Review: Lusin Mayfair

With outposts in Riyadh, Jeddah and Al Khobar this is the first UK location for the luxury Armenian eatery.

In any other part of town, Lusin might stand out, with its vast, arched, plate glass windows and oversized bank vault-like golden door, but it fits right in amongst its glitzy neighbours on Hay Hill. Rather mortifyingly, we have no idea how to open the door – the attentive front of house team spring into action assisting us though, sparing our blushes by insisting that we are not the first.

The restaurant, which opened in Mayfair last October, has a menu overseen by two Michelin starred Marcel Ravin, so it’s fair to say that we are excited to try the food – though neither my companion nor I are entirely sure what to expect of Armenian cuisine. And the mysterious sounding menu doesn’t make things especially clearer. We decide to request a selection of house specialities to give us a picture of what Lusin is all about; our waiter is only too happy to assist.

We start with a glass of wine; the Voskepar, from the Voskevaz winery is an oak-aged white. Almost golden in colour, it is complex and fruity and the perfect complement to our appetisers. The traditional mutabal arrives smoking dramatically under a glass cloche, which is removed with a theatrical flourish to release the most incredible smell. As the smoke subsides we discover divinely smoked aubergine mixed with creamy sesame paste and yoghurt; we pile it high on pillowy warm pita bread and tuck in hungrily. This is accompanied with sujuc rolls – sujuc, we are told, is a dry, spicy beef sausage. Here, it is served in little pinwheels of crispy bread, drizzled with a moreish molasses sauce and pomegranate seeds. We fight over the last piece. There is also a deliciously fresh tasting salad of beetroot and feta.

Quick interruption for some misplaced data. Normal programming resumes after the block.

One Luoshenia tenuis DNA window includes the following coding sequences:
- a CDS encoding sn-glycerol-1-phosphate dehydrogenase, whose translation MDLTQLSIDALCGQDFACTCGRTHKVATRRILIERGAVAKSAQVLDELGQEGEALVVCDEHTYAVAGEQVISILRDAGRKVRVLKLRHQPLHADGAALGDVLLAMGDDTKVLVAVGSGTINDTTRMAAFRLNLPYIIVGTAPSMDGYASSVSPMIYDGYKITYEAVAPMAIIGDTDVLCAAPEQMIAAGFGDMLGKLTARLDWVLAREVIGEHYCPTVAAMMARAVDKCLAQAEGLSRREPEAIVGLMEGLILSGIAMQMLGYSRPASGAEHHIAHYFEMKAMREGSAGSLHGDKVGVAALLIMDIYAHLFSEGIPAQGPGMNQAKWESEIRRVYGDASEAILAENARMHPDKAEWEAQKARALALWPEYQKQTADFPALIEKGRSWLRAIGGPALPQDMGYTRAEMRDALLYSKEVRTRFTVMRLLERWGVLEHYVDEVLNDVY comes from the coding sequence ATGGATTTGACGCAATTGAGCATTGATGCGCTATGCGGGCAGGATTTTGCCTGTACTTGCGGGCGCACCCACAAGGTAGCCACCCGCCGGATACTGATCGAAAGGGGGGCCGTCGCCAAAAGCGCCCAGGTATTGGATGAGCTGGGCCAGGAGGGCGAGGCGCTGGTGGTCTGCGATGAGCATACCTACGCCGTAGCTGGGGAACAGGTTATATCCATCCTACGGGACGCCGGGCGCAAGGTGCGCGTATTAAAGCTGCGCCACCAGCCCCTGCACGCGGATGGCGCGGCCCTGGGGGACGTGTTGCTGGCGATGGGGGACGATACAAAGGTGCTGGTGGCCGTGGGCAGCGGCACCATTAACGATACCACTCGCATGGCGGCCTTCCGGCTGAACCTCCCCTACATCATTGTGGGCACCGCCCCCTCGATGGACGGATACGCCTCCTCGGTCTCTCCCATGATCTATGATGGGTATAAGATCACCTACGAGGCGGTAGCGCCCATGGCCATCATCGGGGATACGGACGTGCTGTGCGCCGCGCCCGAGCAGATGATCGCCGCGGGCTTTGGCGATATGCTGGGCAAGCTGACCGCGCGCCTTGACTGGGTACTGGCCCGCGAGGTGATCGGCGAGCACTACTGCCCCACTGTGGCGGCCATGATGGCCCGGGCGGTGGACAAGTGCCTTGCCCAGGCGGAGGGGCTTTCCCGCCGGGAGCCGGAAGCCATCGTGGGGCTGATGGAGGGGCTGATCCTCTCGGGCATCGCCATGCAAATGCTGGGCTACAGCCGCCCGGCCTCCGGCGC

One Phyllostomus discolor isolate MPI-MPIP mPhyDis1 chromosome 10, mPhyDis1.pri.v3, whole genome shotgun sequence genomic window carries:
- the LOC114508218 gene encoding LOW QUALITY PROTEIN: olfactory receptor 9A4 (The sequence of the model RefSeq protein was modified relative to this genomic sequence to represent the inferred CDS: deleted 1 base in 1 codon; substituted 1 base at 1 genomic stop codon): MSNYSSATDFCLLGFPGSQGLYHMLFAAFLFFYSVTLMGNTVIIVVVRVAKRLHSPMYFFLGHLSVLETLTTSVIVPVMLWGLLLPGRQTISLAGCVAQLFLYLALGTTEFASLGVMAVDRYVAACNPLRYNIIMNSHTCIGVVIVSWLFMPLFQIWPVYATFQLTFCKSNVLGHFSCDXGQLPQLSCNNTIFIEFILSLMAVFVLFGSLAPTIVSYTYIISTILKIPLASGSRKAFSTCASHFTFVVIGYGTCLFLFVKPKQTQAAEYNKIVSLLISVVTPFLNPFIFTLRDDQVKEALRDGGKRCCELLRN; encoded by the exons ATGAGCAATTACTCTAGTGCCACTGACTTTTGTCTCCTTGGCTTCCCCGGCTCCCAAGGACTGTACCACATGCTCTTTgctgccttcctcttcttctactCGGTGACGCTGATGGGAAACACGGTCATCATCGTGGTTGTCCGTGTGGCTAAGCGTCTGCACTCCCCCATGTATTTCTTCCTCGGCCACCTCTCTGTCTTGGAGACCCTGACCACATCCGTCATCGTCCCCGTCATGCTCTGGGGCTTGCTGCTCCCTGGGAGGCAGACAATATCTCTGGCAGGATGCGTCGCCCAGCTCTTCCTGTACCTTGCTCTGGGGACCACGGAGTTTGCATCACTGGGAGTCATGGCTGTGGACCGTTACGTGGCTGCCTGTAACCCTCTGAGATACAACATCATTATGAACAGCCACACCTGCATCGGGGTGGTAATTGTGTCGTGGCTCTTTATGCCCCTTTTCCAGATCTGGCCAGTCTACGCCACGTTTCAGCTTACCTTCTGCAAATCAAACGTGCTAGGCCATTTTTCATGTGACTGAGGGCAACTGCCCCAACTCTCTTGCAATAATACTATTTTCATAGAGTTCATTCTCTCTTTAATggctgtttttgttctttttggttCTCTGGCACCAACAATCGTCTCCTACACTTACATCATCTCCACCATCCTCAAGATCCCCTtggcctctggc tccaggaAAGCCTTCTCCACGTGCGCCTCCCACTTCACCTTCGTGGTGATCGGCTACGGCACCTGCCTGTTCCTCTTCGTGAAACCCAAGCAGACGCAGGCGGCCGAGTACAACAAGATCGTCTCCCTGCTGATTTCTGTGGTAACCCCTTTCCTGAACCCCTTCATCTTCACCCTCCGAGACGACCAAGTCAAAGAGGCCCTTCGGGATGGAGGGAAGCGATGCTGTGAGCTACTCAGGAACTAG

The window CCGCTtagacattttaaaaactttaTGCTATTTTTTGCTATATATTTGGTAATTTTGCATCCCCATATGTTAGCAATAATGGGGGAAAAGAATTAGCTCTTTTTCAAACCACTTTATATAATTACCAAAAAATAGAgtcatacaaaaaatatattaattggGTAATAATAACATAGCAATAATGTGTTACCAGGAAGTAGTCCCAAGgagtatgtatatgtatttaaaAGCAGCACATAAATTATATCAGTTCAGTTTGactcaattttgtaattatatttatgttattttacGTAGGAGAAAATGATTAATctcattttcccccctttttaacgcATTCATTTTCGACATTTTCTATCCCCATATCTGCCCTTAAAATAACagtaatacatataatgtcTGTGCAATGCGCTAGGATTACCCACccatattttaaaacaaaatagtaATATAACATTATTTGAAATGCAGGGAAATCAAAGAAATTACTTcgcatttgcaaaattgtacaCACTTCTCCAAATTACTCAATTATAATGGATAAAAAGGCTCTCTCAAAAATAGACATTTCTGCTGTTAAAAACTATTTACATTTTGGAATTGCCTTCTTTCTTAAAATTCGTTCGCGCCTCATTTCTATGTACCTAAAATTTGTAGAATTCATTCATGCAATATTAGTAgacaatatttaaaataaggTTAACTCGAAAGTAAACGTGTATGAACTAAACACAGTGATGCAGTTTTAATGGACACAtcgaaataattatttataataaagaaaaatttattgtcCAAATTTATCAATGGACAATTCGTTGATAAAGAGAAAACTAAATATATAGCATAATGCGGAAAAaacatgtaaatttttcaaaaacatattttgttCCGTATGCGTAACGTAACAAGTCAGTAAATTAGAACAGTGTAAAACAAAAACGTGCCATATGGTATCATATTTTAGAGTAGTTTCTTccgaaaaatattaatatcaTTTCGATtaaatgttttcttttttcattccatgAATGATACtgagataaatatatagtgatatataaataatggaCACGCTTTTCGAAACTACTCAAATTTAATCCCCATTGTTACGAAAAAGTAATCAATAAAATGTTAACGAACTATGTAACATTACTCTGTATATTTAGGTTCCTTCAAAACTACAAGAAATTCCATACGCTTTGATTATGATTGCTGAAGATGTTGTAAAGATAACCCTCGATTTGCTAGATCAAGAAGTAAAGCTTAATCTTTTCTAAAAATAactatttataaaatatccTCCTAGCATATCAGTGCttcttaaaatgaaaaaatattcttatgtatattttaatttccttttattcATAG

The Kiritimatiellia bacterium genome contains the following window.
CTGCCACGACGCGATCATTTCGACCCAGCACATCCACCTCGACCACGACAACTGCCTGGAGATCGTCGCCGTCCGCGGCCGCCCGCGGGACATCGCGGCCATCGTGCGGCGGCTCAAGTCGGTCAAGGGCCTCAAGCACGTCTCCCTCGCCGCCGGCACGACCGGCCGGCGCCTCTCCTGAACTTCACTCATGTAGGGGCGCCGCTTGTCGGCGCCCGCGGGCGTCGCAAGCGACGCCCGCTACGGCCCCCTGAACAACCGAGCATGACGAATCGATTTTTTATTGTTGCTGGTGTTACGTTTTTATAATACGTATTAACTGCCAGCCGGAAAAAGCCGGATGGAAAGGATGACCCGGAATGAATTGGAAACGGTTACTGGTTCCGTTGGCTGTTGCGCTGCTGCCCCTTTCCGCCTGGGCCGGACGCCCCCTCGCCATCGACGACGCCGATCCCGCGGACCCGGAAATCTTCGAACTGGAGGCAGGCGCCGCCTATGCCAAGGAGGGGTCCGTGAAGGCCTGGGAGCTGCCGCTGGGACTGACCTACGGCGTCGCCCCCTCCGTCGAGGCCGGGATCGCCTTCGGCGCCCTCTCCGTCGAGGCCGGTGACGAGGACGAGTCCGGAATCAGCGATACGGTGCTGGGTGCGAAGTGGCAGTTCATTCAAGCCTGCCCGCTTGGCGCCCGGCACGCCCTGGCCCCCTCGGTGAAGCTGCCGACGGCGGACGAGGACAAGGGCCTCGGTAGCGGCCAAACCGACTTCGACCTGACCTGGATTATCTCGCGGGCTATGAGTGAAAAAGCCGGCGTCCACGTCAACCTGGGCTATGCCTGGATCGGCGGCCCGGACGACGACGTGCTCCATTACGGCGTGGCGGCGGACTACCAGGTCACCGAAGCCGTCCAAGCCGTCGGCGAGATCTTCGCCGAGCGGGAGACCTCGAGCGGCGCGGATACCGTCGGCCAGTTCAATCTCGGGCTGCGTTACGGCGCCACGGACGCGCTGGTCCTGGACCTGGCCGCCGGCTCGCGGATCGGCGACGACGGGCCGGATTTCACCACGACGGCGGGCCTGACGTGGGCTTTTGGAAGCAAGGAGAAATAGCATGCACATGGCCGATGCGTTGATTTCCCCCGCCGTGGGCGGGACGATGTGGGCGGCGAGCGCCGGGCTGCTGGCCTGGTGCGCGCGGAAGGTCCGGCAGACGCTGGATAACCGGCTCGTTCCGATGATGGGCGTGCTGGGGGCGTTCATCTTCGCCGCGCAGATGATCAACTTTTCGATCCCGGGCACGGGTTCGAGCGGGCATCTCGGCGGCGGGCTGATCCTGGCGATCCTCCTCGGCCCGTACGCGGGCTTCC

Lusina Mayfair

The mains have much to live up to, but we are not disappointed. The sheesh tawook comes on a tabletop brazier of hot coals, and the chicken is tender and perfectly cooked. Meanwhile, the cherry kebab, a speciality, consists of delicately spiced, charcoaled veal skewers in a sweet, piquant cherry sauce with pine nuts.

Desserts look as beautiful as they taste. The rose flavoured ice cream comes in a cloud of candy floss strewn with edible rose petals, appealing instantly to our inner child. It is wickedly tasty. The honey cake meanwhile is presented on a gorgeous honeycomb patterned plate and consists of multiple layers of honey biscuit sandwiched between layers of caramel-like cream filling. It may have been our first experience of Armenian food, but it won’t be our last.

16 Hay Hill, W1J (020 8433 9370;